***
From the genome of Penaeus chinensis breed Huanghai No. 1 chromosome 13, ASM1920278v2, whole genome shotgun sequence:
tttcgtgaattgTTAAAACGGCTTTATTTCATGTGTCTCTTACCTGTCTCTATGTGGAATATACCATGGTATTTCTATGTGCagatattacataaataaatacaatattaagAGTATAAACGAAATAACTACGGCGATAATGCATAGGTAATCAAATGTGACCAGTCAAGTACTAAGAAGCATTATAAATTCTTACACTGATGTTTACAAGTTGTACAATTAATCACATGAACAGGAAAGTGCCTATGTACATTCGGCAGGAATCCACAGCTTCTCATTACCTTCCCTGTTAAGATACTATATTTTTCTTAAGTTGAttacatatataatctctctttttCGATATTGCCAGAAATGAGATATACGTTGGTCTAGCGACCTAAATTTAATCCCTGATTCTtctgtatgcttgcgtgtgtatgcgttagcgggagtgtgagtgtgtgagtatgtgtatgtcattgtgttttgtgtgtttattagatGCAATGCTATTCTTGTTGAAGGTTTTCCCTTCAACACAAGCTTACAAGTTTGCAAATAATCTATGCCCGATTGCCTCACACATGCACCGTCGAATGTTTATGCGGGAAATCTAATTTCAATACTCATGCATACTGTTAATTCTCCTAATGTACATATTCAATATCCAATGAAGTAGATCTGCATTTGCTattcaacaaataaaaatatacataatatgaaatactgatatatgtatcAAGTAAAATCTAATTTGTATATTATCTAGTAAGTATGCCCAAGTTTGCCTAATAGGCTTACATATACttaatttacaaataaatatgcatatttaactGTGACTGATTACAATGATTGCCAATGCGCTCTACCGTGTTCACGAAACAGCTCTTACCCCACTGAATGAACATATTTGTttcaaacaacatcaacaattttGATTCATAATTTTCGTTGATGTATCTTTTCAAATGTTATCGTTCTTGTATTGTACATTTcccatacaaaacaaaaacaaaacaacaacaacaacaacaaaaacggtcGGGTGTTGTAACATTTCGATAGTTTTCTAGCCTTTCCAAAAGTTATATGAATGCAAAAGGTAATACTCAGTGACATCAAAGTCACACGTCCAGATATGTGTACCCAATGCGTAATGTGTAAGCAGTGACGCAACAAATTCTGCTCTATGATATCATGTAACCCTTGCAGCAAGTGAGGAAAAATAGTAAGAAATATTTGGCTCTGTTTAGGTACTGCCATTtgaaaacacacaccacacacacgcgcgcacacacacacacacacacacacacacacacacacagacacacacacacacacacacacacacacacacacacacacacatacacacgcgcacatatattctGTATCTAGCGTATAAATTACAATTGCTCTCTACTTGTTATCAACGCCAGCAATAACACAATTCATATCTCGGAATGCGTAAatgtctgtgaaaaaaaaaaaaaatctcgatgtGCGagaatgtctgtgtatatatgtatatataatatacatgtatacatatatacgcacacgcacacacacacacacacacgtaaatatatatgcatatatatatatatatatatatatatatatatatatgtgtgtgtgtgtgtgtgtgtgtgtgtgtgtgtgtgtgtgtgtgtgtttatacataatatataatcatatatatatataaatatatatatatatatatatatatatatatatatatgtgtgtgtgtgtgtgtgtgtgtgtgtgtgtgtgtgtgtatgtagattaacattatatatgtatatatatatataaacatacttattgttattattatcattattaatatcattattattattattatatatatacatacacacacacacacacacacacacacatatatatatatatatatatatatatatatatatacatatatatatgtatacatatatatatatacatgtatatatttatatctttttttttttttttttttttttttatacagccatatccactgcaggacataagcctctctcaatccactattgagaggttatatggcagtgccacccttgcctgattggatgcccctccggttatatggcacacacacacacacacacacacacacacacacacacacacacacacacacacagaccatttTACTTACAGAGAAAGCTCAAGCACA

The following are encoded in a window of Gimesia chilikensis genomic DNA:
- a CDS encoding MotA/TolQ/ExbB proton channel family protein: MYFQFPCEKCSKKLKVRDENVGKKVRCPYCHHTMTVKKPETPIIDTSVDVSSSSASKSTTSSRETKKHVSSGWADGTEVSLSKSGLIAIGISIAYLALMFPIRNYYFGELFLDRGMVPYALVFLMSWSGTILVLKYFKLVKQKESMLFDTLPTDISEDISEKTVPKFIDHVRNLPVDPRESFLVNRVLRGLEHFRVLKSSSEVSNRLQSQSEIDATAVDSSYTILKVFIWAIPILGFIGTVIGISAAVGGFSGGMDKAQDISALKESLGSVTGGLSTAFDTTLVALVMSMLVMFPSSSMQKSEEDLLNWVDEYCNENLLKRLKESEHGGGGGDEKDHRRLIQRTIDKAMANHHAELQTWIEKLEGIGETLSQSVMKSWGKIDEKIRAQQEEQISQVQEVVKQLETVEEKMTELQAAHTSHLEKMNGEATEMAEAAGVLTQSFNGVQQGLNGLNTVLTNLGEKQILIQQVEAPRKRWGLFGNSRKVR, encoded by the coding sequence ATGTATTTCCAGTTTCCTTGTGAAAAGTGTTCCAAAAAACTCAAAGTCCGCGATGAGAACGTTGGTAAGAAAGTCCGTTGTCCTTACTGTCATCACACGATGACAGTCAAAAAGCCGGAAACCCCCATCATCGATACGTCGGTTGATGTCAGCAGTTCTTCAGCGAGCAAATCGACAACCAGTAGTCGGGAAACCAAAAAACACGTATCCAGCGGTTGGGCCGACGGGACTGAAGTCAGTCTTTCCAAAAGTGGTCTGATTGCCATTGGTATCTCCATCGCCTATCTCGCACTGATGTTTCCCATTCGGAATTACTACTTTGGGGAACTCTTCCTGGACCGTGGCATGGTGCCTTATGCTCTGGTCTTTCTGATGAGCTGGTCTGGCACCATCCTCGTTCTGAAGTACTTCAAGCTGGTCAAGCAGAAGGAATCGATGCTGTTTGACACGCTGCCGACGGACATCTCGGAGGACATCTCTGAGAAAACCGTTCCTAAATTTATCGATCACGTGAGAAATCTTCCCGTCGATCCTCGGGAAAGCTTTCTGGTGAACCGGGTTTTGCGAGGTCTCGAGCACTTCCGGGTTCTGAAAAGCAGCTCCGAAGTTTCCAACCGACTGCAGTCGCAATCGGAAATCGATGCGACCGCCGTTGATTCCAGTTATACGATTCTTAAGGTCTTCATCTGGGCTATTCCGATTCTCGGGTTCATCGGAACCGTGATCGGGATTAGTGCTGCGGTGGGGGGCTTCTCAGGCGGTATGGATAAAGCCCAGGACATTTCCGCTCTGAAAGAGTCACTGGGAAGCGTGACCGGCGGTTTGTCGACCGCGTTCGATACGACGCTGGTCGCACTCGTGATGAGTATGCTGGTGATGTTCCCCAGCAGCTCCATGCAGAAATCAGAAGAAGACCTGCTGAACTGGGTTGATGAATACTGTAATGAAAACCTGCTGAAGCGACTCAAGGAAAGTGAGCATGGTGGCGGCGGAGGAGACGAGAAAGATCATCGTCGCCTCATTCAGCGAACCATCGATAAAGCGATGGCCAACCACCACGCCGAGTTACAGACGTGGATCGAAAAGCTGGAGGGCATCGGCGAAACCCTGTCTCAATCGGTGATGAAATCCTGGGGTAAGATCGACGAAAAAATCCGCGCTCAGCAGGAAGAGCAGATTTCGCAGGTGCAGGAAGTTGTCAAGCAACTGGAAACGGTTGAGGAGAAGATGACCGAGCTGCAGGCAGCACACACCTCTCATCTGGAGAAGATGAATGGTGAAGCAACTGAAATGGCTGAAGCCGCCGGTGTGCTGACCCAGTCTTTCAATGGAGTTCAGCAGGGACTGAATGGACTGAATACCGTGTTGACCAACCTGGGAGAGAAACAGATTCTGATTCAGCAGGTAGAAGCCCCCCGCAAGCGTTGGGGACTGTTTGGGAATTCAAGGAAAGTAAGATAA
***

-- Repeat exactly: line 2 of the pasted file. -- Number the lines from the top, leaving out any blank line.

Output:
tttcgtgaattgTTAAAACGGCTTTATTTCATGTGTCTCTTACCTGTCTCTATGTGGAATATACCATGGTATTTCTATGTGCagatattacataaataaatacaatattaagAGTATAAACGAAATAACTACGGCGATAATGCATAGGTAATCAAATGTGACCAGTCAAGTACTAAGAAGCATTATAAATTCTTACACTGATGTTTACAAGTTGTACAATTAATCACATGAACAGGAAAGTGCCTATGTACATTCGGCAGGAATCCACAGCTTCTCATTACCTTCCCTGTTAAGATACTATATTTTTCTTAAGTTGAttacatatataatctctctttttCGATATTGCCAGAAATGAGATATACGTTGGTCTAGCGACCTAAATTTAATCCCTGATTCTtctgtatgcttgcgtgtgtatgcgttagcgggagtgtgagtgtgtgagtatgtgtatgtcattgtgttttgtgtgtttattagatGCAATGCTATTCTTGTTGAAGGTTTTCCCTTCAACACAAGCTTACAAGTTTGCAAATAATCTATGCCCGATTGCCTCACACATGCACCGTCGAATGTTTATGCGGGAAATCTAATTTCAATACTCATGCATACTGTTAATTCTCCTAATGTACATATTCAATATCCAATGAAGTAGATCTGCATTTGCTattcaacaaataaaaatatacataatatgaaatactgatatatgtatcAAGTAAAATCTAATTTGTATATTATCTAGTAAGTATGCCCAAGTTTGCCTAATAGGCTTACATATACttaatttacaaataaatatgcatatttaactGTGACTGATTACAATGATTGCCAATGCGCTCTACCGTGTTCACGAAACAGCTCTTACCCCACTGAATGAACATATTTGTttcaaacaacatcaacaattttGATTCATAATTTTCGTTGATGTATCTTTTCAAATGTTATCGTTCTTGTATTGTACATTTcccatacaaaacaaaaacaaaacaacaacaacaacaacaaaaacggtcGGGTGTTGTAACATTTCGATAGTTTTCTAGCCTTTCCAAAAGTTATATGAATGCAAAAGGTAATACTCAGTGACATCAAAGTCACACGTCCAGATATGTGTACCCAATGCGTAATGTGTAAGCAGTGACGCAACAAATTCTGCTCTATGATATCATGTAACCCTTGCAGCAAGTGAGGAAAAATAGTAAGAAATATTTGGCTCTGTTTAGGTACTGCCATTtgaaaacacacaccacacacacgcgcgcacacacacacacacacacacacacacacacacacagacacacacacacacacacacacacacacacacacacacacacatacacacgcgcacatatattctGTATCTAGCGTATAAATTACAATTGCTCTCTACTTGTTATCAACGCCAGCAATAACACAATTCATATCTCGGAATGCGTAAatgtctgtgaaaaaaaaaaaaaatctcgatgtGCGagaatgtctgtgtatatatgtatatataatatacatgtatacatatatacgcacacgcacacacacacacacacacgtaaatatatatgcatatatatatatatatatatatatatatatatatatgtgtgtgtgtgtgtgtgtgtgtgtgtgtgtgtgtgtgtgtgtgtgtttatacataatatataatcatatatatatataaatatatatatatatatatatatatatatatatatatgtgtgtgtgtgtgtgtgtgtgtgtgtgtgtgtgtgtgtatgtagattaacattatatatgtatatatatatataaacatacttattgttattattatcattattaatatcattattattattattatatatatacatacacacacacacacacacacacacacatatatatatatatatatatatatatatatatatacatatatatatgtatacatatatatatatacatgtatatatttatatctttttttttttttttttttttttttatacagccatatccactgcaggacataagcctctctcaatccactattgagaggttatatggcagtgccacccttgcctgattggatgcccctccggttatatggcacacacacacacacacacacacacacacacacacacacacacacacacacacagaccatttTACTTACAGAGAAAGCTCAAGCACA